Suicide Forest – Suicide Forest

Rating: 3.5/5
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Released: 2019
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Band line-up:

A.Kruger- All instruments/production


1. Kingdom of Solitude
2. Auto-immolation
3. Longing for Nothingness
4. Baptized in Pools of Despondency
5. Sea of Trees
6. Cold Dark Comfort


Suicide Forest is a depressive black metal band on the Avantgarde Music label and it will be releasing its self-titled debut album on 6th July. It is the artistic outcome of Austin Kruger, a 24 year old multi-instrumentalist from Arizona. Fitting to the dark moods he creates, he got his band name from the famous 35 square kilometre forest in Japan also known as ‘the Sea of Trees’, which after the Golden Gate Bridge, is the most popular place in world for people to commit suicide.

Often music this repetitive gets dull fast, but the way the rusty and bleak distorted guitars combine with the ethereal and spooky synths is rather addictive. Like hot pudding mixed with contrasting ice cream you could say. (But in an aggressive way). That’s a relief, considering the fact four songs are around ten minutes long. That’s not to say there isn’t much variety in this release, because there is, the ideas just get milked to death as many will want. The song ‘Kingdom of Solitude’ features fascinating and morbid clean guitars that take you by surprise. ‘Baptized in Pools of Despondency’ is a piano piece that is rather sad and thoughtful. It would genuinely make a great soundtrack to a powerful drama film.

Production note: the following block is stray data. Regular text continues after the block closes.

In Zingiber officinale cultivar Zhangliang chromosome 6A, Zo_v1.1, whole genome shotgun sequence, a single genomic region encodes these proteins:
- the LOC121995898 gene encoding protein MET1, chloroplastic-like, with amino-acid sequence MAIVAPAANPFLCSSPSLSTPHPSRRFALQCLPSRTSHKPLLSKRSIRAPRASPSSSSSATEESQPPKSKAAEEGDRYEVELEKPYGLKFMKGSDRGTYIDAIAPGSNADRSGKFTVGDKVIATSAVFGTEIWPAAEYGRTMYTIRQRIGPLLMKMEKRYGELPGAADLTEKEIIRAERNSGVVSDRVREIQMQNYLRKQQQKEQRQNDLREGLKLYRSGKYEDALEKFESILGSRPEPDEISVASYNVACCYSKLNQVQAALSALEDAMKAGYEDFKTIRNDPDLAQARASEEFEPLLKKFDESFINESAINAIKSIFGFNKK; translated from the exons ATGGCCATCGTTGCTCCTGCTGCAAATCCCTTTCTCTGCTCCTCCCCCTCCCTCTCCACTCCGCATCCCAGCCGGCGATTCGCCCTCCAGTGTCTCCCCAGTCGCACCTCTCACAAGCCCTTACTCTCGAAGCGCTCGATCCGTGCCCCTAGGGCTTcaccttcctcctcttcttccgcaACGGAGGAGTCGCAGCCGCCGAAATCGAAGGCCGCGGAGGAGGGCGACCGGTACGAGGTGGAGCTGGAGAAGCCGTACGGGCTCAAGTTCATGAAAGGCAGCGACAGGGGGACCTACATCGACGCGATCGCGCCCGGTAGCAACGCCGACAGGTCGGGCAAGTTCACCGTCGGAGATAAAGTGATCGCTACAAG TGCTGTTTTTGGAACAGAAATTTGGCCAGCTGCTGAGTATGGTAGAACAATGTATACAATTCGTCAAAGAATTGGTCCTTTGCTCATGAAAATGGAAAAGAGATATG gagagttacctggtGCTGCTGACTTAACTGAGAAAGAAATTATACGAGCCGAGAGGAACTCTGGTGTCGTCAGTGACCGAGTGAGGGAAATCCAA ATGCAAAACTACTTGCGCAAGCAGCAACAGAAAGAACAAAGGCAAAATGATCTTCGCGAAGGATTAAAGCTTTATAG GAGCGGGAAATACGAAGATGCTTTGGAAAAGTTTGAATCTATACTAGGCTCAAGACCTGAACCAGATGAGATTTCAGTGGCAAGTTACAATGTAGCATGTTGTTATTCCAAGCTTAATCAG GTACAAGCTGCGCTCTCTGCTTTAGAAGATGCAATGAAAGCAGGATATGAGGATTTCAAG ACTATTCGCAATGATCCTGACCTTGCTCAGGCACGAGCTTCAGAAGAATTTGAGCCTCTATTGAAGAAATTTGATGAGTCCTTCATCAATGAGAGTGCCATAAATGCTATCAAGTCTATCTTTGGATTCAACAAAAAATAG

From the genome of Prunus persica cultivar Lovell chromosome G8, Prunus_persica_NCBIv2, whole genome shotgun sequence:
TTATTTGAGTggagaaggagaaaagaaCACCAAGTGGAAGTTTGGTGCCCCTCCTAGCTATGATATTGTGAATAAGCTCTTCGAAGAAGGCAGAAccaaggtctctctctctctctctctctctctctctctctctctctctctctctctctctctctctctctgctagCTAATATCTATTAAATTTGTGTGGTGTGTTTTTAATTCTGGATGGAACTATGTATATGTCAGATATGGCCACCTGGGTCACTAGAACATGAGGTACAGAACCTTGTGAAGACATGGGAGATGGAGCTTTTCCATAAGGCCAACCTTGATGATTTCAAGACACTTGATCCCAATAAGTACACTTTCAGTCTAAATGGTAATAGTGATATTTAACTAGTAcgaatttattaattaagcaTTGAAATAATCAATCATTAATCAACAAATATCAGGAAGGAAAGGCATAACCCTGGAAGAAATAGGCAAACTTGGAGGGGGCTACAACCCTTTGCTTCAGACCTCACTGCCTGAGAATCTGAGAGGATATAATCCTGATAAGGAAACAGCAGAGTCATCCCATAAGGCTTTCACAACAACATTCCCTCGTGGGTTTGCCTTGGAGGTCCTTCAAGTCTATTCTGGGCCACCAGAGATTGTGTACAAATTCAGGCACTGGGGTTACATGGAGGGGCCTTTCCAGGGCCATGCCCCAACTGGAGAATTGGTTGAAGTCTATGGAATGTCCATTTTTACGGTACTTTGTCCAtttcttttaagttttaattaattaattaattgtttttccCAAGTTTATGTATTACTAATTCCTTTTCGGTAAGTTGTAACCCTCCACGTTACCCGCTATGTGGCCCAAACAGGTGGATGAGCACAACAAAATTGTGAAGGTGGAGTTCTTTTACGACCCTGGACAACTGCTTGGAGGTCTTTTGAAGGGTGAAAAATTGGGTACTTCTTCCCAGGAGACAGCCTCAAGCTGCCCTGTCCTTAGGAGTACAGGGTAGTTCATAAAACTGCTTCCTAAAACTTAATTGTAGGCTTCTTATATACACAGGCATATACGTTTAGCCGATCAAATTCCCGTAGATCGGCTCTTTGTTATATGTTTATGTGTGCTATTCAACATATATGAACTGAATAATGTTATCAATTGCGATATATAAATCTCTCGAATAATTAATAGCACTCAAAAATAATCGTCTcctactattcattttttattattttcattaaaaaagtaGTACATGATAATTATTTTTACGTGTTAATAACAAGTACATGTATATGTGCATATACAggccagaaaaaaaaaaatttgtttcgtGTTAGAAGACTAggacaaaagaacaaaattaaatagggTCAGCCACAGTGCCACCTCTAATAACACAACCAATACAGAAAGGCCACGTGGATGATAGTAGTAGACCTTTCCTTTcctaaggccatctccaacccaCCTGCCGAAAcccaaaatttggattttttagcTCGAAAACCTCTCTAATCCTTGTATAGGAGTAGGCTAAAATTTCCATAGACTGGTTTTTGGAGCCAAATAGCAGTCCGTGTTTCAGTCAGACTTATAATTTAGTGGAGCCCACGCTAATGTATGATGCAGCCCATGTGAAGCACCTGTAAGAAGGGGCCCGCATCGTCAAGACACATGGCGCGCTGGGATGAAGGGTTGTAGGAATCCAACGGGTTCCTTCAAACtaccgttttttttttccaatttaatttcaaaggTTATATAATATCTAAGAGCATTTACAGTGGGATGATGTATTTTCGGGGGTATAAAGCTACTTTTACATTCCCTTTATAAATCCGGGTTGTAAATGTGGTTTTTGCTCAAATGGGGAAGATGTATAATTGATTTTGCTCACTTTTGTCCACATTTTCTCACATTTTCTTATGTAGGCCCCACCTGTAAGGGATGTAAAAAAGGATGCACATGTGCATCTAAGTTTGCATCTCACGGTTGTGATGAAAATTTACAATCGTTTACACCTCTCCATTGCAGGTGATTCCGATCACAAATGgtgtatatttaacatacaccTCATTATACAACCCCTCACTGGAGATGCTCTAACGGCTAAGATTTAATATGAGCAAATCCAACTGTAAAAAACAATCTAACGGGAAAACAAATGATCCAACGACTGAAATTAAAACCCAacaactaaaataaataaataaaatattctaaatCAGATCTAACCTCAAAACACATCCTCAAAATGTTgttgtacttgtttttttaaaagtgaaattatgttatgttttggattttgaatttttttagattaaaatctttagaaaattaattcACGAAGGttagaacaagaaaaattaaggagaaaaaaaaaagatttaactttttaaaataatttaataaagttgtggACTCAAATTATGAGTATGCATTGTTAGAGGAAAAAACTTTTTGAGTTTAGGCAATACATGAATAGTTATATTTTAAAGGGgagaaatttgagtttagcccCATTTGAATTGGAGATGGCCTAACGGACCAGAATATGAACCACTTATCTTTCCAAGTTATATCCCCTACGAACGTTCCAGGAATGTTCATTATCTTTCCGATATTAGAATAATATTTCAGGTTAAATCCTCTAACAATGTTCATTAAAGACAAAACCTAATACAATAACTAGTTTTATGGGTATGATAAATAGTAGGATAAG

SF hasn’t exactly reinvented the wheel with its material, but judging by its frequent mournful tone, the band seems to be respectfully paying tribute to those who take their lives, rather than celebrating death and all things unholy. Because of the sometimes dark majesty of the harmony, one might get the impression of a soul reaching the afterlife. Those very subtle emotional differences are kind of interesting for this form of music. The riffs, keys, blast beats and screams on the other hand are highly cliched, but hardened black metal fans with be used to music that is far less ambitious.

In conclusion, this is well written and mostly epic stuff, but it could still do with being more original. SF could be thought of as a cross between BM legends Drudkh (though a somewhat simplified version) and the atmospheric doom band Shape of Despair. (When Mr. Kruger plays his metal slower, that is). SF is quite raw and therefore will appeal to the more old school extreme metal fans, and whilst demonic is very human. However, even though there is some instrumental experimentation, it could have been taken further. All in all, a strong release that will please many!

Review by Simon Wiedemann